This was a big problem one of our residential clients in Tampa, FL had. During their family dinner, they could hear the water running from the toilet as well as some of the drainage coming from the kitchen. This was clearly very disrupting when they were trying to spend quality time together. The noise would also distract them while having guests which became embarrassing and quite bothersome.

After our team came in and did an acoustical analysis, we decided that the best solution for our clients was to surround the plumbing with a thick lagging which is made up of 2 parts, mass loaded vinyl (MLV) and batting. The MLV provides a layer of soundproofing which deflects the sound coming from the plumbing. The batting adds an extra layer of soundproofing as well as absorption for any resonation caused by the kitchen and bathroom plumbing.

The whole installation took approximately 3 hours. We applied lagging to over 50’ of pipe. This entire process dramatically decreased the sound of water above and the family was finally able to enjoy their home, free of distractions.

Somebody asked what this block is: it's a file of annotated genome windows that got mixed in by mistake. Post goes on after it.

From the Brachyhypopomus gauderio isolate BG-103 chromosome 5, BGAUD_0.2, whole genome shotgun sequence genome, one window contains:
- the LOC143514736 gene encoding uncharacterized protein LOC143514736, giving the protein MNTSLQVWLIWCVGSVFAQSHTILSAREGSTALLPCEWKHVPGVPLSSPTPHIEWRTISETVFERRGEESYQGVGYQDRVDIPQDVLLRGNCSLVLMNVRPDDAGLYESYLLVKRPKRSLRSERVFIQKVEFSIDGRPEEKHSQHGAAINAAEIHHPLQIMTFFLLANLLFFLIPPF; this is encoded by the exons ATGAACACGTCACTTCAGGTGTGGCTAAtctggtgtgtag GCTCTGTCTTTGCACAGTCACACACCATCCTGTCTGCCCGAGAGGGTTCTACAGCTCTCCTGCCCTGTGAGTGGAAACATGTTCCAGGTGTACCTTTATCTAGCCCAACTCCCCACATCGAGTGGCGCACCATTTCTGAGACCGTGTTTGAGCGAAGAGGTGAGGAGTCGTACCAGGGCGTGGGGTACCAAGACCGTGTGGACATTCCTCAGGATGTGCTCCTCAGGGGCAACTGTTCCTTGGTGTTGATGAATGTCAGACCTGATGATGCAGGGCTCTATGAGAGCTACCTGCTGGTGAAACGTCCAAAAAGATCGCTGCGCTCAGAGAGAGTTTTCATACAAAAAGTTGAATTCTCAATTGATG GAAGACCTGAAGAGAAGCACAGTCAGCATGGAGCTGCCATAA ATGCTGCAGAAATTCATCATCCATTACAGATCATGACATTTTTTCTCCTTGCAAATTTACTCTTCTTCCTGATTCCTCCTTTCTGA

Wall Blokker vs Acoustically Enhanced Gypsum Board

 

Acoustically enhanced gypsum board, such as Quiet Rock or SoundBreak, is commonly used in the construction of high STC (sound transmission class) wall and ceiling assemblies. It contains a viscoelastic gel layer in the center which is sandwiched between two thin drywall layers. Uses include but are not limited to educational, healthcare, commercial and multifamily projects.

 

While they are ideal if space constraints are critical, there are other products that achieve a higher STC at a fraction of the cost if small footprint concessions can be made.

Soundbreak and QuietRock Alternatives